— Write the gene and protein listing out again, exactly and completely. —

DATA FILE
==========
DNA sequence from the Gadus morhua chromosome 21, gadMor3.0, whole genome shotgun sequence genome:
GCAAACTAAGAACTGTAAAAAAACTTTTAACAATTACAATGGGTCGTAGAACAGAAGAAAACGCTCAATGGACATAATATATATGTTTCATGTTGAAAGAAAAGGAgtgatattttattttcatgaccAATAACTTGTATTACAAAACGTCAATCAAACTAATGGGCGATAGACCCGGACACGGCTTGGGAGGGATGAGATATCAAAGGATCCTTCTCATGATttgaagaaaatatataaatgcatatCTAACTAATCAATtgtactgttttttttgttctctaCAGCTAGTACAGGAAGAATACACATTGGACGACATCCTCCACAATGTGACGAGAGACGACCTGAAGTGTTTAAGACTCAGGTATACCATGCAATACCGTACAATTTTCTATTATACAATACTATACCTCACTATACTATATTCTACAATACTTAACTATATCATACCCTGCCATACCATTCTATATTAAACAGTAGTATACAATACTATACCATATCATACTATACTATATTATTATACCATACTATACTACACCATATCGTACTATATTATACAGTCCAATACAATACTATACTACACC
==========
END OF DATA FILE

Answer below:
DNA sequence from the Gadus morhua chromosome 21, gadMor3.0, whole genome shotgun sequence genome:
GCAAACTAAGAACTGTAAAAAAACTTTTAACAATTACAATGGGTCGTAGAACAGAAGAAAACGCTCAATGGACATAATATATATGTTTCATGTTGAAAGAAAAGGAgtgatattttattttcatgaccAATAACTTGTATTACAAAACGTCAATCAAACTAATGGGCGATAGACCCGGACACGGCTTGGGAGGGATGAGATATCAAAGGATCCTTCTCATGATttgaagaaaatatataaatgcatatCTAACTAATCAATtgtactgttttttttgttctctaCAGCTAGTACAGGAAGAATACACATTGGACGACATCCTCCACAATGTGACGAGAGACGACCTGAAGTGTTTAAGACTCAGGTATACCATGCAATACCGTACAATTTTCTATTATACAATACTATACCTCACTATACTATATTCTACAATACTTAACTATATCATACCCTGCCATACCATTCTATATTAAACAGTAGTATACAATACTATACCATATCATACTATACTATATTATTATACCATACTATACTACACCATATCGTACTATATTATACAGTCCAATACAATACTATACTACACC